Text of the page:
What a turbulent set of emotions it was to reveal what one has wanted all along and then have it dashed away in the same heartbeat. It was freedom, but only as much as being naked and vulnerable without a rock left to stand on left in the world is being free. He was as naked as he had been when he came to Arda, existing as a collection of glowing coals and gold rivulets with a core of the purest fire. There he stood with the structures of himself he could never detonate, his hatred oscillating between self and state.

Chapter Text

I will never be hijacked by the fairytale

We can always just fuck away our sorrows

Mouth to mouth we thrive

We've got everything we need to survive

And the magic light that appears to shine

Is not the light of benevolent design

No maker made me

(From No Maker Made Me by IAMX)


A halo, distorted, hummed with hunger. Ringed with brilliant sheets of light, it bowed and broke to adorn its master as a thin set of horns. Its black core sang unfathomable depths of the darkest Song. The Discord.

Such was the crown of Melkor comprehended by Tulkas. All he could see between stray strands of his blowing blond hair was this abomination that both overshadowed and oversaturated the substantial body it adorned. The mutated body of Melkor. The more Tulkas stared, the more it felt like the hole was growing inside him. His breath choked, his hands shook, and his mind raced with an emotion new and terrible.

The dark voice of Melkor burned and burbled as if from the tar pit inside him.

“I have gifted you with fear, child. Rejoice.”

Wit frozen not by Melkor’s physical ice but by this now named fiend called fear, Tulkas made no mouthed response. Instead he raised rugged hands to knead long locks between his knuckles into knots. The flowers of his wedding crown that he wore while he slept fell to the ground and turned to grey. This would become a rare sign of Tulkas’ distress in the future. Still, he did not scream nor collapse. Bravery came to him more than most.

He was also a fool. As much a fool as Melkor was in his own youth. With the sudden gusto of an overwhelmed victim coming across a single, feeble solution, Tulkas began to wrap his hair around his eyes to make a blindfold from the mess of clumps.

He declared, “If I must fight you blind to be rid of this enchantment, I shall.”

Soft laughter rumbled and echoed off of space itself. It was undeniably condescending.

“The deepest fear comes not from sight. The only way to master it is to forever be mine.”

Swinging wild fists at the voice that felt like it was all around him, Tulkas shouted, “You must think me a fool! I will never join your choir!”

More laughter refracted into an overlapping overture of musical mocking. In a flash it focused into deadly anger.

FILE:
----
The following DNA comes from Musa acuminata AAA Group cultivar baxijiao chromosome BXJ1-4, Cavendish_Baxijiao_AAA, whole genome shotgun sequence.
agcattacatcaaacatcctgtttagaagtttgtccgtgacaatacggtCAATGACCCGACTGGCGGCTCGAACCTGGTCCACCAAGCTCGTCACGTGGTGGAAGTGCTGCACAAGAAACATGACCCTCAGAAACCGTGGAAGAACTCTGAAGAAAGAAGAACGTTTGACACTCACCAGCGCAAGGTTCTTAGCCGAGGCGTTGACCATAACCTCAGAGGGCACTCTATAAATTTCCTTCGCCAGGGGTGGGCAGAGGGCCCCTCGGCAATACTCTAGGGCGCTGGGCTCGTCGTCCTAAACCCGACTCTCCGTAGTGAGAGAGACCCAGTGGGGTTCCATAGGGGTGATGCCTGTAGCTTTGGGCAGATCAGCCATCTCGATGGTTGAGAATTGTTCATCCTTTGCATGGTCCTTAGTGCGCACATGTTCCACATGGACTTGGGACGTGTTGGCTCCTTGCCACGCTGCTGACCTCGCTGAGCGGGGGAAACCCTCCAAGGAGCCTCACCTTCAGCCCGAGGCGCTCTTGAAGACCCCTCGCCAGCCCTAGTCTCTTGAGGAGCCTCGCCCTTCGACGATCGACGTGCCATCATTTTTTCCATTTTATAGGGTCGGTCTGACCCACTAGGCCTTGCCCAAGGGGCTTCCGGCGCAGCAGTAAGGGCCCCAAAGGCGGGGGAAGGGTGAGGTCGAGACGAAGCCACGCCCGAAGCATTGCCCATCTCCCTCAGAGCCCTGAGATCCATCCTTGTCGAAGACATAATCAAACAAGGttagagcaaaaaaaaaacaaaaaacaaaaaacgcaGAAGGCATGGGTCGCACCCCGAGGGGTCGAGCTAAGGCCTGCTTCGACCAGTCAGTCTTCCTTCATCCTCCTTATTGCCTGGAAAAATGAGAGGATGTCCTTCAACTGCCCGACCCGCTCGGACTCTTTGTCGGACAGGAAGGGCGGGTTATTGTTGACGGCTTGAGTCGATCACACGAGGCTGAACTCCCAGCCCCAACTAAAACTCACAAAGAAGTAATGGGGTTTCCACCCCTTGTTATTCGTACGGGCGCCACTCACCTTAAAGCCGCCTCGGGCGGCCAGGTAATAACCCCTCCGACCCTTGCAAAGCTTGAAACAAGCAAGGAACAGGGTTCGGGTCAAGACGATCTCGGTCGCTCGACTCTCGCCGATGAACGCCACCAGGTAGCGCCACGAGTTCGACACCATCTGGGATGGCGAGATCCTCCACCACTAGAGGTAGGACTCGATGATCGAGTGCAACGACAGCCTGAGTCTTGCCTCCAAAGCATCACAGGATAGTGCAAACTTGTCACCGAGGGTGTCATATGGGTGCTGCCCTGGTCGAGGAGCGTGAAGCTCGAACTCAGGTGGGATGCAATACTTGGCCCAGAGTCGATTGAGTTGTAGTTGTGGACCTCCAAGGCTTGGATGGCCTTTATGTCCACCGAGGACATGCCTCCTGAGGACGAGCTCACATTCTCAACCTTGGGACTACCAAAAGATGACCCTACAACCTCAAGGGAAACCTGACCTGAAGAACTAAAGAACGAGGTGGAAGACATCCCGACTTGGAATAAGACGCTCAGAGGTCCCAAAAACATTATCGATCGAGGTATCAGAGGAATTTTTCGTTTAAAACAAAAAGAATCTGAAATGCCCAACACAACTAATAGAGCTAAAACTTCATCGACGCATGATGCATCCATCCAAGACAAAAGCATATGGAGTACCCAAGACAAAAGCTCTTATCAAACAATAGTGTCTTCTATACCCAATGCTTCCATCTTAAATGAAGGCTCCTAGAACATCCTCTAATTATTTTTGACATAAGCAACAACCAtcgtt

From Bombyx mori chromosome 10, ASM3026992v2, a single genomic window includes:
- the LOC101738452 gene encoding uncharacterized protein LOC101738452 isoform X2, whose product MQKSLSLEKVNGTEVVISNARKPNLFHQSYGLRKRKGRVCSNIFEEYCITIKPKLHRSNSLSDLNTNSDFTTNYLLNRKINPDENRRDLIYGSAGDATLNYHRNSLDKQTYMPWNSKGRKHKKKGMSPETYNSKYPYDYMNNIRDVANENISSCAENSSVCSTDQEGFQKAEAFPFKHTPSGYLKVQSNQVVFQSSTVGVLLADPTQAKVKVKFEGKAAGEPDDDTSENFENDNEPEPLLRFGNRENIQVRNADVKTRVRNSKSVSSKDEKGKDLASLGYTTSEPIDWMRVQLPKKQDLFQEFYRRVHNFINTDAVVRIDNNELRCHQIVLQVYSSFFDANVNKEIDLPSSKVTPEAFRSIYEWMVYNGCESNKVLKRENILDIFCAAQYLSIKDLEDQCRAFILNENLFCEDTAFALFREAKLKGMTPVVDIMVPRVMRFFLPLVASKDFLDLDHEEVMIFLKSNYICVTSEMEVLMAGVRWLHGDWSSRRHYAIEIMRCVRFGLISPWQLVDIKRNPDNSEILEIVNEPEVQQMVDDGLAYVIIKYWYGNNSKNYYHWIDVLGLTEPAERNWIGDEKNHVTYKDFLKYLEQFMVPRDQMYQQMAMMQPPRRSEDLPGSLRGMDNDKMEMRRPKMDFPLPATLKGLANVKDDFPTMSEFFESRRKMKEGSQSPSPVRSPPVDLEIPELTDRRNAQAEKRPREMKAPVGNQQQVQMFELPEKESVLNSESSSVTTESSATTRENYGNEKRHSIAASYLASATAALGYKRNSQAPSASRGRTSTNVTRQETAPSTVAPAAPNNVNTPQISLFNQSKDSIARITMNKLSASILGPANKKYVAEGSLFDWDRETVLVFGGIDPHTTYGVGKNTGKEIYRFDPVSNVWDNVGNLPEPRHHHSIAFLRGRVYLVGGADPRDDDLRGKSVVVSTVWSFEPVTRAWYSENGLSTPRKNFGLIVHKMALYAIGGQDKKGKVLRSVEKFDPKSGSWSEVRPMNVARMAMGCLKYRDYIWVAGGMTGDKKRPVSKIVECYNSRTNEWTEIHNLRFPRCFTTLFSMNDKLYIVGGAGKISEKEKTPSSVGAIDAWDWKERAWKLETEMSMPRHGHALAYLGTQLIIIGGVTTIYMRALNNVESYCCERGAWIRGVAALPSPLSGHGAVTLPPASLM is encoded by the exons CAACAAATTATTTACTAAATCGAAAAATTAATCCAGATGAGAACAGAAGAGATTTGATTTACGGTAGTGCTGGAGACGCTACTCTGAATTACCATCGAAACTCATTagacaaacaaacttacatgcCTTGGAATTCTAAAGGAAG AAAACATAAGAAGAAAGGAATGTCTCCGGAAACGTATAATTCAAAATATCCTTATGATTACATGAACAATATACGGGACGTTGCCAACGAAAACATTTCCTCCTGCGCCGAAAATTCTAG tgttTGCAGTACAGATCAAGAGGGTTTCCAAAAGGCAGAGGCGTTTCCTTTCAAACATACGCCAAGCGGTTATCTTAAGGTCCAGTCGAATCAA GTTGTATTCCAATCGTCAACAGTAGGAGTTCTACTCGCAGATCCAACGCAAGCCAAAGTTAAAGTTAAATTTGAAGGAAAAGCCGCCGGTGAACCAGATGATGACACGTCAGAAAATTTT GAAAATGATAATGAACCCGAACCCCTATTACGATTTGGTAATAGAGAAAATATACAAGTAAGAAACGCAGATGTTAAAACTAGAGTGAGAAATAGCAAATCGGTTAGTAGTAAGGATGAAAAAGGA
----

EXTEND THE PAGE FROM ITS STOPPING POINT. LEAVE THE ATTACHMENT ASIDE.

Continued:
“I will never ask you to.”

Lightning struck. It came not from the air, but from the cracks in the shifting earth below. The ground Tulkas stood on lurched as thunder rolled, hitting him with a nausea half magical from smells of rot and an incessant copper twang. The earth gaped open, splitting Melkor’s legs obscenely wide. His smile matched his stance, broad and shining black with oil. The Maiar howled in a Song so vile it made the air waver. Blessed by his buffoonery, Tulkas could not see the abhorrent scene. Unfortunate for him, he could still feel its malice.

Tulkas stumbled once, thinking he had righted himself, but the ground completely crumbled beneath his feet. All tumbled into the smoking crevice. Tulkas’ body was smashed about upside-down by the rocks as Melkor’s hollering Maiar mocked him with their graceful fall from grace. They spun about as Melkor himself drifted down right side up, more in control in the chaos than he had ever been in the order of the Valar’s council.

Momentarily, Melkor’s expression of wicked pleasure broke. Something seized deep underground, like a stutter in the heart of the Earth. Not from him, but from another. The connection pulled on Melkor’s heart, deeper than dirt it was.

Mairon, his thoughts surged forth. Pain.

Suddenly, this play at revenge didn’t appeal to him as much as finding Mairon and righting his spirit. He wanted him, not this petty shit like personally torturing Tulkas for an eternity. In an ideal world he would do both and all and so much more, but time was linear here as he once painfully learned. And Arda was not eternal he also learned from his lonesome wanderings. Like many of the Children still to come, he’d need to choose.